>> That then means that even if the guest is compromised and tries to bind
>> a server to another address, the pf rules won't allow anyone else to
>> actually connect to it.
>>
>> The good thing about this is also the bad thing about this; I have to
>> write specific rules that say "only allow access to this specific IP
>> via this specific tap device". Over dozens of guests, that can multiply
>> to hundreds of laboriously maintained rules.
>>
>> Is there some more general way I can supply a mapping between tap
>> devices and allowed addresses? Remember that pf can't see the guest
>> addresses on the host sides of the tap devices, so I can't use the
>> (device) syntax to expand to "the address of a NIC called 'device'".
>>
>>
>>
> Treat the tap interface as a bridge and only define the destination port.
> That way you are able to protect the guest from the host without knowing
> the guest IP address.
>
> I'd do it a bit differently though.  I'd treat the bridge that everything
> is tapped into as being a hostile environment.  As such, each guest would
> protect itself as if you had a VPN on the public internet, using the guests
> built-in firewall.
>
> Another way is isolating each guest or bunch of guests on private VLANs and
> then protect these subnets on the host.

For me the more serious issue is that malicious guest can assign IP of
another guest or the main host and cause some collisions or
malfunctions. I am looking for the right solution for a long time.

Miroslav Lachman
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Re: Restricting IP ranges for guests over tap devices

John-Mark Gurney-2
In reply to this post by freebsd-virtualization mailing list
Mark Raynsford via freebsd-virtualization wrote this message on Sat, Aug 01, 2020 at 14:51 +0000:

> Let's say I have a machine running a few dozen bhyve guests. Each bhyve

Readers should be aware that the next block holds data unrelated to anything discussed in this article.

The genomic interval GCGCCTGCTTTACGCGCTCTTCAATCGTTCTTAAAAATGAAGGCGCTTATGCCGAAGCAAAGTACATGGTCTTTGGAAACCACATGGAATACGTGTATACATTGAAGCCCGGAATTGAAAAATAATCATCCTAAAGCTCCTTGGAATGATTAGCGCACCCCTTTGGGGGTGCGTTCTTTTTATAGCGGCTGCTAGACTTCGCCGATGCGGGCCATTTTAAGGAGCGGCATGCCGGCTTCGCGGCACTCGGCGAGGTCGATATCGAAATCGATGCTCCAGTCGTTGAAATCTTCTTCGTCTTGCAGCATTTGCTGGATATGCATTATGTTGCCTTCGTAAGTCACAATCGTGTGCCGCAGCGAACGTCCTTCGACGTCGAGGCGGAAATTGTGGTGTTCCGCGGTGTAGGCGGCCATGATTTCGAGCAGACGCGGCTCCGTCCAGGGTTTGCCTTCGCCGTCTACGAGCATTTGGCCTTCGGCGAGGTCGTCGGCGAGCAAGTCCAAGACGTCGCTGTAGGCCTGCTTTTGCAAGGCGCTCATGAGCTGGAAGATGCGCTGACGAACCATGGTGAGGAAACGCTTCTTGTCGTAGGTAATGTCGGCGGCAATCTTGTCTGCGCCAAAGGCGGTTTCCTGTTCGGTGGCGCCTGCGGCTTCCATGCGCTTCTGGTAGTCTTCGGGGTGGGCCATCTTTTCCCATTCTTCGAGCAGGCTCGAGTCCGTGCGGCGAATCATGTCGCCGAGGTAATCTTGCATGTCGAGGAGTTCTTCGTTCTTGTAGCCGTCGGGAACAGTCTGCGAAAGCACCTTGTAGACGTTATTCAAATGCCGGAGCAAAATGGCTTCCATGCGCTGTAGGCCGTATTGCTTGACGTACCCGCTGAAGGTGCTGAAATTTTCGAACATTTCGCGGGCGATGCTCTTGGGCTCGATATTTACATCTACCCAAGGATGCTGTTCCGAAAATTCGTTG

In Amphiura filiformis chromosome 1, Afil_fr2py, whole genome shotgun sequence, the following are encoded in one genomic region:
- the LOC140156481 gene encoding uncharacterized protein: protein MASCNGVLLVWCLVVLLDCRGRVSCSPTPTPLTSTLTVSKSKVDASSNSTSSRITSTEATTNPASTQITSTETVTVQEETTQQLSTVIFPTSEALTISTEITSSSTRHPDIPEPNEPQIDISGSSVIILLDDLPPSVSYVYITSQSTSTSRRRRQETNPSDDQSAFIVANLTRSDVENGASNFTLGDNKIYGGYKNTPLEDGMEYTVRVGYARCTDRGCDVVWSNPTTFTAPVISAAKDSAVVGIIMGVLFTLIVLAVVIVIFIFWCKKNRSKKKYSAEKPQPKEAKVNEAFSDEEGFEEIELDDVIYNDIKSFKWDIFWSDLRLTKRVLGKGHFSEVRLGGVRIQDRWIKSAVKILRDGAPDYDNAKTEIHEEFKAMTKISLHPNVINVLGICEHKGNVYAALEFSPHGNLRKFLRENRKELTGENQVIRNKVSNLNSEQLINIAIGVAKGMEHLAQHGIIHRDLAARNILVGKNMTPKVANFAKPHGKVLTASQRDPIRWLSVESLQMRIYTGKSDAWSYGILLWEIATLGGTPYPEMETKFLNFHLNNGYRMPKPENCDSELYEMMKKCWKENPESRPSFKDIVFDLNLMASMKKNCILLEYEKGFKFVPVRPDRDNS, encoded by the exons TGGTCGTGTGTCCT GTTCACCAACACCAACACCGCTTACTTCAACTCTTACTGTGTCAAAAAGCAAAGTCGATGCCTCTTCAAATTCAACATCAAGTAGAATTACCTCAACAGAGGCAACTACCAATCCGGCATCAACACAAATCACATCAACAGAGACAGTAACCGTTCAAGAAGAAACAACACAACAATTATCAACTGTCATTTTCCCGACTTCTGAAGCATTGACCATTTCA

> guest gets its own tap device, and all of the tap devices are connected
> to a bridge.
>
> Everything works fine. I can write pf rules that control access between
> each guest, and between each guest and the world. I can't directly
> observe the IP addresses that the guests have assigned to the tap
> devices I gave them, but if I know the addresses beforehand, I can for
> example write pf rules that say things like:
>
>   block log all
>   pass in on tap23 proto tcp \
>     from any to $guest_23_ip port ssh modulate state
>
> That then means that even if the guest is compromised and tries to bind
> a server to another address, the pf rules won't allow anyone else to
> actually connect to it.
>
> The good thing about this is also the bad thing about this; I have to
> write specific rules that say "only allow access to this specific IP
> via this specific tap device". Over dozens of guests, that can multiply
> to hundreds of laboriously maintained rules.
>
> Is there some more general way I can supply a mapping between tap
> devices and allowed addresses? Remember that pf can't see the guest
> addresses on the host sides of the tap devices, so I can't use the
> (device) syntax to expand to "the address of a NIC called 'device'".
>
> I can generate rule sets, but perhaps there's something "better"[0]? The
> documentation isn't suggesting much.
>
> [0] Better in the sense that, for example, a table is usually better
>     than a massive list of macros. :)
Don't think there is anything better...

bridge does have sticky that binds the mac address to an interface, but
that doesn't deal w/ IP ARP.

One issue w/ this is how do you know the difference between one machine
that's been down for a long time, and an attacking machine that takes
over the down'd machine's IP address?

I assume that these addresses are assigned via DHCP server, otherwise
if you are launching the VM's w/ known static IP's, you could use
pf's anchor directive, and each start/stop of a VM, update the rule for
that tap's anchor.

--
  John-Mark Gurney Voice: +1 415 225 5579

     "All that I will do, has been done, All that I have, has not."

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Re: Restricting IP ranges for guests over tap devices

Joachim Durchholz
In reply to this post by Miroslav Lachman
Am 02.08.20 um 14:45 schrieb Miroslav Lachman:
> For me the more serious issue is that malicious guest can assign IP of
> another guest or the main host and cause some collisions or
> malfunctions. I am looking for the right solution for a long time.

As of FreeBSD 12, you can put Bhyve into a jail.
Jails can use VNETs, which can be configured for restricted IPs.

https://forums.freebsd.org/threads/bhyve-inside-jails-why.69109/ talks
about this.

Disclaimer: I don't use bhyve so I don't know how accurate the postings are.

Regards,
Jo